Around the World, One Poster at a Time: EIP International Day
We celebrated our 4th annual International Day on March 14, 2017. More than 150 people showed up to experience and learn about the different cultures presented by EIP students. Students and staff ran international kiosks representing Brazil, Canada, China, Colombia, the Kurd culture, Japan, Rwanda, Saudi Arabia, Sudan, and Syria. The International Day event featured a variety of food, traditional dress, posters, and music from several cultures, and highlighted the exchanges fostered between cultures. Undoubtedly, our International Day proved to be a success once again this year! Our gratitude goes to Solmaz Alimohammadi and Saba Hersi, who helped students in group 0120W1 and 0140W4 with the preparation for the poster exhibition. Sincere thanks are also given to Ina Lazarescu and Kelly Holmes for their generous guidance and support of the Japanese students from the Niigata program.
Join the EIP Closing Ceremony!
By: Xiaoyang (Audrey) Zhang, EIP Mentor
With spring just around the corner (hopefully), our Winter 2017 session is soon coming to an end.
The EIP Closing Ceremony will take place at the Ottawa Little Theatre, 400 King Edward Avenue, on April 13. Doors will open for guests at 10:15 a.m., and the ceremony will start at 10:30 a.m. This event is a celebration for EIP students and teachers, and an opportunity to acknowledge all of EIP’s dedicated students. After your final exams, come celebrate all of your hard work. Bring your friends, and get ready to be entertained by your classmates with their musical performances.
Lunch will be served, and fun is guaranteed! To reserve your seat, please register online by April 10.
Learning Tip: Using English in the Real World
By: David Pratt, English Instructor
After spending the cold winter inside (studying, right?), it is easy to fall into the routine of keeping to yourself. Summer is the perfect time to get out of that slump and seize the opportunity to get out and practice English. The summer in Ottawa is the perfect time and place to practice the language skills you have been perfecting over the past few months with other people in the community. It can be a challenge to meet people when you live in a different country, and even harder to meet native English speakers, especially when you spend all of your time at the university. Here are some ways you can get out and meet people to experience Canadian culture, practice English, and hopefully have fun at the same time:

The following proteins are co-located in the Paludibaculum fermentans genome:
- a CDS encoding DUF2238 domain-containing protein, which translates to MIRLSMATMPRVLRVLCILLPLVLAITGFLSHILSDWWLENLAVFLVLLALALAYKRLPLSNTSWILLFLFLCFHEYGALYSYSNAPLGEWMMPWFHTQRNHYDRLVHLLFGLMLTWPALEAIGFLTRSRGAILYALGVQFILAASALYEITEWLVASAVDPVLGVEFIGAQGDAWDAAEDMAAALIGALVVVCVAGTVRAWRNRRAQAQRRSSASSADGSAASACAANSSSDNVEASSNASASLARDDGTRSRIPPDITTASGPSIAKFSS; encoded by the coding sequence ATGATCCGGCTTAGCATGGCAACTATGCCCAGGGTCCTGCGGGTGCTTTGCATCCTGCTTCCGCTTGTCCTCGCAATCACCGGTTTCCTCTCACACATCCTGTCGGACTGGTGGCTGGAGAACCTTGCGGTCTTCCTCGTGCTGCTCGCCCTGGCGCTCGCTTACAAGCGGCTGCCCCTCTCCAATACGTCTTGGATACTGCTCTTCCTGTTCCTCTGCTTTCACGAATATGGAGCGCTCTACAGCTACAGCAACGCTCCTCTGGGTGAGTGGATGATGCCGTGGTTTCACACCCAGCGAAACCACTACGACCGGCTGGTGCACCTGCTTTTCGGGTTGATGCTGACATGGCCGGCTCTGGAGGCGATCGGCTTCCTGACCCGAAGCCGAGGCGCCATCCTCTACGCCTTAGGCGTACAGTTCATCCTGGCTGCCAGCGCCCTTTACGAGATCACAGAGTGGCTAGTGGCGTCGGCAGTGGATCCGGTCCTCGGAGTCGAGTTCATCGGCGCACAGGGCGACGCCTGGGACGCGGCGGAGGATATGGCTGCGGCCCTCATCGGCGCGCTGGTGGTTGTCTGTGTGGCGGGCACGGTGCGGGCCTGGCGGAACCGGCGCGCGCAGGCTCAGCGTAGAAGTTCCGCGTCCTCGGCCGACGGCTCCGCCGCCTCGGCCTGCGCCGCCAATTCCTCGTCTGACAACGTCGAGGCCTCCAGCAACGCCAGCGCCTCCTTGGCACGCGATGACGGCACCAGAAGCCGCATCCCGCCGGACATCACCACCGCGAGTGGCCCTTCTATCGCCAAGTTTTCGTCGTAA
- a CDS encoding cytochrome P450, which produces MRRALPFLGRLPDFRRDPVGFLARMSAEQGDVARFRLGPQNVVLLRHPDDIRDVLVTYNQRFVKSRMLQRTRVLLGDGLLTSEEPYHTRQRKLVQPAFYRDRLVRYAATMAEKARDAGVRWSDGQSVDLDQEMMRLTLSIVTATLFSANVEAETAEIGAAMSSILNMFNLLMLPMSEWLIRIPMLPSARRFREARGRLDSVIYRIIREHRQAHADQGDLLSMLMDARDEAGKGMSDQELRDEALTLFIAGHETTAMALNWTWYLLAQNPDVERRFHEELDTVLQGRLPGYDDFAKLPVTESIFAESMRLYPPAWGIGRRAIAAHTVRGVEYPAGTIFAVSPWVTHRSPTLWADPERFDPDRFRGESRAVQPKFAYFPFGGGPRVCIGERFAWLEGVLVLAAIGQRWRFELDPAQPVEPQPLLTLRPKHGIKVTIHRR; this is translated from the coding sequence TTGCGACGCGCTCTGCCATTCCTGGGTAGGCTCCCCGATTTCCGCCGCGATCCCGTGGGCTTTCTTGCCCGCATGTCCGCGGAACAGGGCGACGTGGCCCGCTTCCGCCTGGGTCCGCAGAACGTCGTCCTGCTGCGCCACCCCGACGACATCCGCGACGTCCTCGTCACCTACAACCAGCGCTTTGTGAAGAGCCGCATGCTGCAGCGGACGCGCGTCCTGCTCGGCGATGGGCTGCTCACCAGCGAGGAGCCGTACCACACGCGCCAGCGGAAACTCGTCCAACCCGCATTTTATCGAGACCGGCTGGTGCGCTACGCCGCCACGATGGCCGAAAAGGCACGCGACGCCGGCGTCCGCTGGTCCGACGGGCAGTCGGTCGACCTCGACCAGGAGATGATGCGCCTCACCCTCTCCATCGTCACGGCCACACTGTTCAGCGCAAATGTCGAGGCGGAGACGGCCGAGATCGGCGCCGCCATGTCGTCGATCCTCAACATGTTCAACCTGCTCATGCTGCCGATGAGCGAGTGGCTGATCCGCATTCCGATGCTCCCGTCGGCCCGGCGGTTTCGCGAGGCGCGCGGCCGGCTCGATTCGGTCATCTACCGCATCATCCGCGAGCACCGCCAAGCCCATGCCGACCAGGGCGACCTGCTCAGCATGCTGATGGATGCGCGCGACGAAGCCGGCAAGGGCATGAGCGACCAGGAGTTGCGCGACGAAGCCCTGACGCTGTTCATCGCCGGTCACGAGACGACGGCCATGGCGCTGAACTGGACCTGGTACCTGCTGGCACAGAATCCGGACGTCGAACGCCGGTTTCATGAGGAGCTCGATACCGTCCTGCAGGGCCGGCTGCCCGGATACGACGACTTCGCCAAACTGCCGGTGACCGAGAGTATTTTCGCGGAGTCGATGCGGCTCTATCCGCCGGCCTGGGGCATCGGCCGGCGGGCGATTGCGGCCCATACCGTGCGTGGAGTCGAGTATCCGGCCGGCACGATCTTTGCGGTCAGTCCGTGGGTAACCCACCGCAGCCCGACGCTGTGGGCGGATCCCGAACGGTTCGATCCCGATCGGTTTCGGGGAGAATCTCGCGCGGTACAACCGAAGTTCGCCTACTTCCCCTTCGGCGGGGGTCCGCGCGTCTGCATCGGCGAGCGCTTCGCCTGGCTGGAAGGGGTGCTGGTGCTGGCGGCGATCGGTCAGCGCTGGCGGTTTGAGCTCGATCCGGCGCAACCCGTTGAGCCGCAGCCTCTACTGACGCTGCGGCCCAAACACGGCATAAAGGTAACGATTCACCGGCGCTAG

1. Volunteer at a festival
I have done this, and I can tell you from experience that it was a wonderful experience. Ottawa has lots of music and cultural festivals during the summer, and they are always asking for volunteers. The biggest is Bluesfest, which is a 10-day festival in July. When you volunteer, you also get a free pass to the rest of the festival!
Here’s the website with all the information you’ll need:
Meetup is a really cool online community that connects people with similar interests (this is NOT a dating site!). There are many groups in Ottawa, and signing up for this website will open you up to so many great events happening in the city. There are photography groups, adventurer clubs, business groups, people who get together to try new restaurants, etc.
Here is the link to the Ottawa Meetup groups:
3. Other Volunteering
Ottawa has so many places to volunteer. Not only will this be a good opportunity to practice English, it also looks great on a resume. There is a huge list of options to choose from at this website:
4. Join a running group
People in Ottawa love to stay active, especially when the weather gets warm. There are free running groups all over the city who meet up to exercise together. One of the easiest to join is the Running Room group, and they meet a couple of times a week in many locations around the city—and it’s free!